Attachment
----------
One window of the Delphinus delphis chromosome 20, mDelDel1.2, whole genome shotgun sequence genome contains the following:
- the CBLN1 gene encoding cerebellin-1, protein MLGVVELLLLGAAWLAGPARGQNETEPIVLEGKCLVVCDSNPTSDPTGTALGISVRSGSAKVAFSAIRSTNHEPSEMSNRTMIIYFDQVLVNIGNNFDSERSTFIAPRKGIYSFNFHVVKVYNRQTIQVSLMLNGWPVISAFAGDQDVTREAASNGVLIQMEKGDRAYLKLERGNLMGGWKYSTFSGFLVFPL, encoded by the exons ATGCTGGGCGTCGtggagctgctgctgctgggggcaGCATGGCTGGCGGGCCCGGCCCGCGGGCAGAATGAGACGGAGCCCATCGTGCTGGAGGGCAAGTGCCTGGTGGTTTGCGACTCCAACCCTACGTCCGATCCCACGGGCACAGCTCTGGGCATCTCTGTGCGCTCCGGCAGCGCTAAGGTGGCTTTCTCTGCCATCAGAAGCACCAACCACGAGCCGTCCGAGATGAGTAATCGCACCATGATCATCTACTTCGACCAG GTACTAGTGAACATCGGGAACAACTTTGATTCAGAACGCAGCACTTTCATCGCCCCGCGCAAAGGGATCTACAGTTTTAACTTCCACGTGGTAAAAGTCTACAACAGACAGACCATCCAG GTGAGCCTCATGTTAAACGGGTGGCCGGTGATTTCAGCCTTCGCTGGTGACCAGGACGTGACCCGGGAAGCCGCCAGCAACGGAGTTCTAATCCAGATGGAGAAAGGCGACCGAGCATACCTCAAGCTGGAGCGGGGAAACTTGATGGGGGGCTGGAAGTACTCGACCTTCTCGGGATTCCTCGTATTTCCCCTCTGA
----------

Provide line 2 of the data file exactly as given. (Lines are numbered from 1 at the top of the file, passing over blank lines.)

- the CBLN1 gene encoding cerebellin-1, protein MLGVVELLLLGAAWLAGPARGQNETEPIVLEGKCLVVCDSNPTSDPTGTALGISVRSGSAKVAFSAIRSTNHEPSEMSNRTMIIYFDQVLVNIGNNFDSERSTFIAPRKGIYSFNFHVVKVYNRQTIQVSLMLNGWPVISAFAGDQDVTREAASNGVLIQMEKGDRAYLKLERGNLMGGWKYSTFSGFLVFPL, encoded by the exons ATGCTGGGCGTCGtggagctgctgctgctgggggcaGCATGGCTGGCGGGCCCGGCCCGCGGGCAGAATGAGACGGAGCCCATCGTGCTGGAGGGCAAGTGCCTGGTGGTTTGCGACTCCAACCCTACGTCCGATCCCACGGGCACAGCTCTGGGCATCTCTGTGCGCTCCGGCAGCGCTAAGGTGGCTTTCTCTGCCATCAGAAGCACCAACCACGAGCCGTCCGAGATGAGTAATCGCACCATGATCATCTACTTCGACCAG GTACTAGTGAACATCGGGAACAACTTTGATTCAGAACGCAGCACTTTCATCGCCCCGCGCAAAGGGATCTACAGTTTTAACTTCCACGTGGTAAAAGTCTACAACAGACAGACCATCCAG GTGAGCCTCATGTTAAACGGGTGGCCGGTGATTTCAGCCTTCGCTGGTGACCAGGACGTGACCCGGGAAGCCGCCAGCAACGGAGTTCTAATCCAGATGGAGAAAGGCGACCGAGCATACCTCAAGCTGGAGCGGGGAAACTTGATGGGGGGCTGGAAGTACTCGACCTTCTCGGGATTCCTCGTATTTCCCCTCTGA